Will you be attending the ICANN 48 meeting in Buenos Aires, Argentina, in November 2013? If so, you have four more days to submit a speaking proposal for the DNSSEC Workshop planned for Wednesday, November 20, 2013. I wrote about the call for speakers earlier but since that time the program committee decided to extend the proposal deadline to this Friday, September 20, 2013. (We received feedback that people were still returning from summer holidays and our original deadline was too close to that.
We have a great line up of speakers so far, including some excellent folks to give us updates on DNSSEC in Latin America, but we still have room for a few more proposals. The Call For Participation is included again below, along with the email address to which to send your ideas.
Thanks – and we’ll see you in Buenos Aires!
The DNSSEC Workshop program committee, of which I am a member, is seeking speakers for sessions on:
- DNSSEC activities in Latin America
- The operational realities of running DNSSEC
- DNSSEC and enterprise activities
- When unexpected events occur
- Preparing for root key rollover
- DANE and other DNSSEC applications
- DNSSEC automation
- Guidance for registrars in implementing DNSSEC
- APIs between registrars and DNS hosting operators
In this session, we are particularly interested in hearing from people who have found (or developed) solutions for automating their implementation of DNSSEC. We are also very interested in hearing from registrars given that the 2013 Registrar Accreditation Agreement (RAA) with ICANN will require ICANN-accredited registrars to at the very least support the acceptance of DNSSEC records from registrants.
The full “Call for Participation” is below that provides more details. If you have an idea for a presentation, please send a brief 1 or 2 sentence description to firstname.lastname@example.org which will reach the whole program committee. (Please send email rather than leave a comment here.)
We already have some solid speakers who have indicated their interest and so we’re very much looking forward to another excellent session. I’ll also note that the ICANN meetings are free to attend – you have to register but there is no cost. You just have to pay for your travel and expenses to get to Buenos Aires. The DNSSEC Workshop will also be streamed live over the Internet for those wishing to watch/listen and will be archived for later viewing.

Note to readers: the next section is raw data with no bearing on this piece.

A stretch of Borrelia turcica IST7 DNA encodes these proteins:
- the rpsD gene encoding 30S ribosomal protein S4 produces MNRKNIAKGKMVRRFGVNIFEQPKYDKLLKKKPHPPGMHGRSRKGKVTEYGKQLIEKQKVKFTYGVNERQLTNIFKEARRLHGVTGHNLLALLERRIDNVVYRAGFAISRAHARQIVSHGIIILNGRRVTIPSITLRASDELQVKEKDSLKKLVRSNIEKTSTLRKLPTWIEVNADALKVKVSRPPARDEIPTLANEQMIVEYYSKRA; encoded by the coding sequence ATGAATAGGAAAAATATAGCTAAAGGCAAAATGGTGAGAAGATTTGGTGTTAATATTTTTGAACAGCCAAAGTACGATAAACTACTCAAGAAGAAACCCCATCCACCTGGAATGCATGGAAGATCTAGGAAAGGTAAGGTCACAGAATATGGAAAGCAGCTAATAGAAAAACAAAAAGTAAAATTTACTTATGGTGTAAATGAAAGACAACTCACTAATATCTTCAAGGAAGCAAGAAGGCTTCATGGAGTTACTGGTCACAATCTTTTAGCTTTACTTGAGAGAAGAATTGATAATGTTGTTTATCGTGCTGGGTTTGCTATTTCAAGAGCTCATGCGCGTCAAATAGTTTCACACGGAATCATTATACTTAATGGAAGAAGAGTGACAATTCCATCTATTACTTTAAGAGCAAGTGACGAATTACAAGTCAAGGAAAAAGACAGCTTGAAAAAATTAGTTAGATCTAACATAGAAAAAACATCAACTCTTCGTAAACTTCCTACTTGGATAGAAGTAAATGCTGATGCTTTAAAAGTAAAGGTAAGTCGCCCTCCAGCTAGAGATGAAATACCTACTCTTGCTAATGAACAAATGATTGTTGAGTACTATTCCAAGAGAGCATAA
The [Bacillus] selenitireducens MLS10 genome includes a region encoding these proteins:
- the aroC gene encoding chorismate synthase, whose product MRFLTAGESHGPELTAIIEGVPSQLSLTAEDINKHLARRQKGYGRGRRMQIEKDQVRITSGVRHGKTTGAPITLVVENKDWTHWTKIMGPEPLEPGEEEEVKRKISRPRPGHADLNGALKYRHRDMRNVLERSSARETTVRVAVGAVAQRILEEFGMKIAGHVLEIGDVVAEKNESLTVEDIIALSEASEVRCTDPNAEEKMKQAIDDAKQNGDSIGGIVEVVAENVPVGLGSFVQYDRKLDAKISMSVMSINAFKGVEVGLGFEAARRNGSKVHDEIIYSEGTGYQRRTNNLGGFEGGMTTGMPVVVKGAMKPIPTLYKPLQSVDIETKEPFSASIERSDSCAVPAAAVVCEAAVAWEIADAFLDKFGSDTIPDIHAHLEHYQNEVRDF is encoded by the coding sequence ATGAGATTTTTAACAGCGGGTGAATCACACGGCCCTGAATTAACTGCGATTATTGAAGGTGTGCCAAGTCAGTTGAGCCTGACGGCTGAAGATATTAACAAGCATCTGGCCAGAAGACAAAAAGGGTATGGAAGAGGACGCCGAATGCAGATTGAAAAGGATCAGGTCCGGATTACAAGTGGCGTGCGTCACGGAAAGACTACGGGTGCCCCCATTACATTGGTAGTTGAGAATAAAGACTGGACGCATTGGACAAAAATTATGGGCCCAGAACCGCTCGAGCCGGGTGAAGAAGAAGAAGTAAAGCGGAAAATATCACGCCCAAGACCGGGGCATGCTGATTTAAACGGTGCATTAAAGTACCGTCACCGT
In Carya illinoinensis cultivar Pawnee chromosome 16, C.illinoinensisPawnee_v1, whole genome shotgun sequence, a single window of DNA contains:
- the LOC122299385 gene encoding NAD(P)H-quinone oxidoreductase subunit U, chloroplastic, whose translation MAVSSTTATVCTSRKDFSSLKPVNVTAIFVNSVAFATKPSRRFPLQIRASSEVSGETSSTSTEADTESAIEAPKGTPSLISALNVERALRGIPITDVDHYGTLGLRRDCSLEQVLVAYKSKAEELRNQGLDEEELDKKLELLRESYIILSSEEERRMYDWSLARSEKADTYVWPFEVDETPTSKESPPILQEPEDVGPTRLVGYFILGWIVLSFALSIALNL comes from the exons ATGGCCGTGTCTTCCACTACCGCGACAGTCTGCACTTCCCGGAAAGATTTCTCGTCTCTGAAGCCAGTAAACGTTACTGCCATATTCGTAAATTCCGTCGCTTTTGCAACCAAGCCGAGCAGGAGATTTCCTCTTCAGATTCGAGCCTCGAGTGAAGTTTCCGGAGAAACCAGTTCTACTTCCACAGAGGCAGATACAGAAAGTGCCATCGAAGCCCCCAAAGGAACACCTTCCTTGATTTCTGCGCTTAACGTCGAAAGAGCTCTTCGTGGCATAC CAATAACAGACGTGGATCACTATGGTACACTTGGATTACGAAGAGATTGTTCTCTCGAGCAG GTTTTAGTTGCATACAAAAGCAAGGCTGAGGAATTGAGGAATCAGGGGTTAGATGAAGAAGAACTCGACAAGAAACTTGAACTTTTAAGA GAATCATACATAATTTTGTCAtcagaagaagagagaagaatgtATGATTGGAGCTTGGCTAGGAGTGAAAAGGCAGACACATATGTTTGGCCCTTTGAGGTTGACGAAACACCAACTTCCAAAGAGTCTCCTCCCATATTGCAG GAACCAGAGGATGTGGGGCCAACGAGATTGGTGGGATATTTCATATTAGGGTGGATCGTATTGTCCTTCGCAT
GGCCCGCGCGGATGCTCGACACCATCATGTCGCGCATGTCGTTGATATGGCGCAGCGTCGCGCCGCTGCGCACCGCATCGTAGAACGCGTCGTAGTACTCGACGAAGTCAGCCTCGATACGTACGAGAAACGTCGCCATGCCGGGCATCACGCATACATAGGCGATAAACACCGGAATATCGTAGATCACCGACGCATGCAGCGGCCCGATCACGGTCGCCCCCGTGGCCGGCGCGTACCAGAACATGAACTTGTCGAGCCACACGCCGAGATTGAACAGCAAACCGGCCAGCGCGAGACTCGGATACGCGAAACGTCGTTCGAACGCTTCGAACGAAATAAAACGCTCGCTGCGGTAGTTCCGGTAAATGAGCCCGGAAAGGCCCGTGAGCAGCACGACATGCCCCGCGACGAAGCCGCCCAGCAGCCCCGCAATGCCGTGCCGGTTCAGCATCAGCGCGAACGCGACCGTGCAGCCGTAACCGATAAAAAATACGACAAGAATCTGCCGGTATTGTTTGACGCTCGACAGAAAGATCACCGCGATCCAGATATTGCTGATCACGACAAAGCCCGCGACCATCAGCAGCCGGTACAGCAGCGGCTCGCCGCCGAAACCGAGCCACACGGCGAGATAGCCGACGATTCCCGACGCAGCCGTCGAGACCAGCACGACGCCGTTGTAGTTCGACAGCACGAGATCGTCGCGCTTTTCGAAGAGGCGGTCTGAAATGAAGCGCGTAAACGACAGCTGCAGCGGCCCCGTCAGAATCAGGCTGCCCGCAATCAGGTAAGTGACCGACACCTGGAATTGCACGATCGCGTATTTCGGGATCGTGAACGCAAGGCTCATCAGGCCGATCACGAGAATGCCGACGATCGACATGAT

These workshops are really excellent technical sessions. I would encourage you to attend if at all possible and I would definitely encourage you to submit a proposal to speak. We’re always interested in hearing new perspectives.
Call for Participation — ICANN DNSSEC Workshop 20 November 2013
The DNSSEC Deployment Initiative and the Internet Society Deploy360 Programme, in cooperation with the ICANN Security and Stability Advisory Committee (SSAC), is planning a DNSSEC Workshop at the ICANN meeting in Buenos Aires, Argentina on 20 November 2013. The DNSSEC Workshop has been a part of ICANN meetings for several years and has provided a forum for both experienced and new people to meet, present and discuss current and future DNSSEC deployments. For reference, the most recent session was held at the ICANN meeting in Durban, South Africa on 17 July 2013. The presentations and transcripts are available at: http://durban47.icann.org/node/39749.
We are seeking presentations on the following topics:
1. DNSSEC Activities in Latin America:
For this panel we are seeking participation from those who have been involved in DNSSEC deployment in Latin America, but also from those who have not deployed DNSSEC but who have a keen interest in the challenges and benefits of deployment. In particular, we will consider the following questions: What can DNSSEC do for you? What doesn’t it do? What are the internal tradeoffs to implement DNSSEC or not?
2. The Operational Realities of Running DNSSEC
Now that DNSSEC has become an operational norm for many registries, registrars, and ISPs, what have we learned about how we manage DNSSEC? What’s best practice around key rollovers? How often do you review your disaster recovery procedures? Is there operational familiarity within your customer support teams? What operational statistics have we gathered about DNSSEC? Are there experiences being documented in the form of best practices, or something similar, for transfer of signed zones?
3. DNSSEC and Enterprise Activities